5. Most connective tissue, including bone, is highly vascular. Which anatomical structures in Mrs. Morgan’s compact bone house blood vessels? What sign or symptom in Mrs. Morgan’s case is directly related to disruption of these structures by her bone fractures? How is the sign or symptom related to these anatomical structures? The Haversian system houses the blood vessels in Mrs. Morgan’s compact bone. The bone tissue sticking out the skin, the bruising and the extensive bleeding from the arm are the signs and symptoms related to the disruption of these structures by her bone fractures. The bleeding and the bone tissue sticking out of the skin shows how the blood vessels within the Haversian system, such as the periosteal arteries supplying the outer area and the nutrient artery which supplies the inner part of bone have been disrupted. The disruption of these arteries within the Haversian system will then make Mrs Morgan’s humerus susceptible to avascular necrosis.
6. Within days after a fracture, a “soft callus” of fibrocartilage forms. What fibers are found in this type of cartilage? Identify the cells required for fibrocartilaginous callus formation and list their functions. Soft Callus cartilage is formed 1-3 weeks after a fracture. Fibroblasts, osteoblasts and capillaries move into the wound to produce granulation tissue before the formation of the soft callus in the procallus phase. The fibroblasts produce collagen fibers, which are the fibers found in soft callus fibrocartilage. This is then followed by the callus phase, which involves the osteoblasts depositing disorganized clumps of primitive bone matrix called woven bone (which forms the soft callus).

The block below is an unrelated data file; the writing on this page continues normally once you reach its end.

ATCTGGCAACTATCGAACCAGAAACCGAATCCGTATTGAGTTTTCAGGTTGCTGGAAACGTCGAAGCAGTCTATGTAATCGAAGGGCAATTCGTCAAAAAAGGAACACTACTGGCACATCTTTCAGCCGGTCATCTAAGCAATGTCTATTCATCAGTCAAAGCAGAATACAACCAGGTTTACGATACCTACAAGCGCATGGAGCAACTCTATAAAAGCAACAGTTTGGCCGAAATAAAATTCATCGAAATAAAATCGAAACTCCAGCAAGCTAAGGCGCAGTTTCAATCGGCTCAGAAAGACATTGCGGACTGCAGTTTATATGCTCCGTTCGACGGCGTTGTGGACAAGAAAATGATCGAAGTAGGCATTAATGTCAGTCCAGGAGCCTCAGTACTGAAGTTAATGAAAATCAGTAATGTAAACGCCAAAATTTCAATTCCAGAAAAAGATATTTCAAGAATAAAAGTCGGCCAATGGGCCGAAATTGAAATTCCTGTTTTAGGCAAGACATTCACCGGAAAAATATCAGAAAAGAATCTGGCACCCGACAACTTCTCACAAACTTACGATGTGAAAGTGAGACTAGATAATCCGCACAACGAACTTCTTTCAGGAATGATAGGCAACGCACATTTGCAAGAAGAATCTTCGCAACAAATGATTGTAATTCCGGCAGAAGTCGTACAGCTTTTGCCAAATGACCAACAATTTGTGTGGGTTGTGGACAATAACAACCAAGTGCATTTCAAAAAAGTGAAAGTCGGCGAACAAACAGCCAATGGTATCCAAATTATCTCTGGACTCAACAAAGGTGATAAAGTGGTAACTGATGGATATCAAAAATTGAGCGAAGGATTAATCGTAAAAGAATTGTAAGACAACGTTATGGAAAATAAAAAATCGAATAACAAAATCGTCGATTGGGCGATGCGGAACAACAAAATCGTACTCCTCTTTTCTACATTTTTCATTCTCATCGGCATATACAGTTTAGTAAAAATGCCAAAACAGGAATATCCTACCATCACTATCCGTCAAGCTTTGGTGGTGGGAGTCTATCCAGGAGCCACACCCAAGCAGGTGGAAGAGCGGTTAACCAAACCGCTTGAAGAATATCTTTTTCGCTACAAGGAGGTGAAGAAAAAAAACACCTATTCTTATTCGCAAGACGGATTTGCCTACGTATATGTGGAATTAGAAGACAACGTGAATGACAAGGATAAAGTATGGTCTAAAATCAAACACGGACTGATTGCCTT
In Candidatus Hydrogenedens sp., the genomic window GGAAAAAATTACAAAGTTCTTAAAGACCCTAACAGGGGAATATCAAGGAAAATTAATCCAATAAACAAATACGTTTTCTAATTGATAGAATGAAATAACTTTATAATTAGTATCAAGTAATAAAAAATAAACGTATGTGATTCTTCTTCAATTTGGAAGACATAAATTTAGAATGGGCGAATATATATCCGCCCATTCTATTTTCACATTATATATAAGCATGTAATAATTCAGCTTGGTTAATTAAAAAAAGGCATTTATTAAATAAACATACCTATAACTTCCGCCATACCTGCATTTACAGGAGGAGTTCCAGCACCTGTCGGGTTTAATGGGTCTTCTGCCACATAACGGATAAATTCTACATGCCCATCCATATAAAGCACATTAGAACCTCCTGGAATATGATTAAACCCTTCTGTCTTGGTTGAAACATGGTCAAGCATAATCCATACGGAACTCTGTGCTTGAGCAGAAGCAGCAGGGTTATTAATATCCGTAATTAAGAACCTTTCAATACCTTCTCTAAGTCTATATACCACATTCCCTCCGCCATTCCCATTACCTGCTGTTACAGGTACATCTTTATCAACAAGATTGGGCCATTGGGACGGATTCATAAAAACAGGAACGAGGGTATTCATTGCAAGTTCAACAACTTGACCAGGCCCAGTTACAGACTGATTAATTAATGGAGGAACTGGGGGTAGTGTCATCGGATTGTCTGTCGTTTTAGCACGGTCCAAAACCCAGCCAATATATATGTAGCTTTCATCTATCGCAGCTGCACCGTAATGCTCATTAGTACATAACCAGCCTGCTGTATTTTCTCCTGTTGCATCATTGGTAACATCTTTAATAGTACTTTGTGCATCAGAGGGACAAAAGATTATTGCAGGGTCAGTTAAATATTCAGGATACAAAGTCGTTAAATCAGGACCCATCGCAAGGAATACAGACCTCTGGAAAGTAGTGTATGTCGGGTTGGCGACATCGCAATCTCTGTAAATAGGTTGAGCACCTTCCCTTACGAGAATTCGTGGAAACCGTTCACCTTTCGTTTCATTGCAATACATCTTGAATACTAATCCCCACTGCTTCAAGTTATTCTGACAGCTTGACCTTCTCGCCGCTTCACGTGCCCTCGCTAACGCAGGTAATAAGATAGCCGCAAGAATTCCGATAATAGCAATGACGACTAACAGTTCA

1. Describe bone tissue and the role each component plays in bone physiology and remodeling. What is the difference between compact and spongy bone? (2 points) Spongy bone looks like a sponge hence the name and contains a lot of red bone marrow (medulla ossium rubra). Red bone marrow is what produces red blood cells. Compact bones which consists of medulla ossium flava or yellow bone marrow, is ...
The cells required for fibrocartilaginous callus formation include: Osteoblasts: build new bone from matrix containing collagen and minerals Fibroblasts: produce collagen fibers and then become chondroblasts which make cartilage Chondroblasts: make cartilage at site of repair
7. As a fracture is repaired, new bone is added to the injury site. What term is used to describe the addition of new bone tissue? Identify which bone cell is responsible for this process and explain how it occurs. Ossification is the term used to describe the addition of new bone. Osteoblasts are responsible for this addition of new bone and they do this by lining the resorption cavity and laying down new bone. They produce matrix which consist of collagen and ground substance to make the new bone and repair the fracture
8. In the final stage of bone repair, some of the osseous tissue must be broken down and removed. What term is used to define the breaking down of osseous tissue? Which bone cell would be best suited for this task? Bone resorption is the process of breaking down osseous tissue. The osteoclasts, which are derived from macrophages, are the bone cells best suited for this task. They remove the excess bone tissue that is no longer needed when repair of the bone has been completed.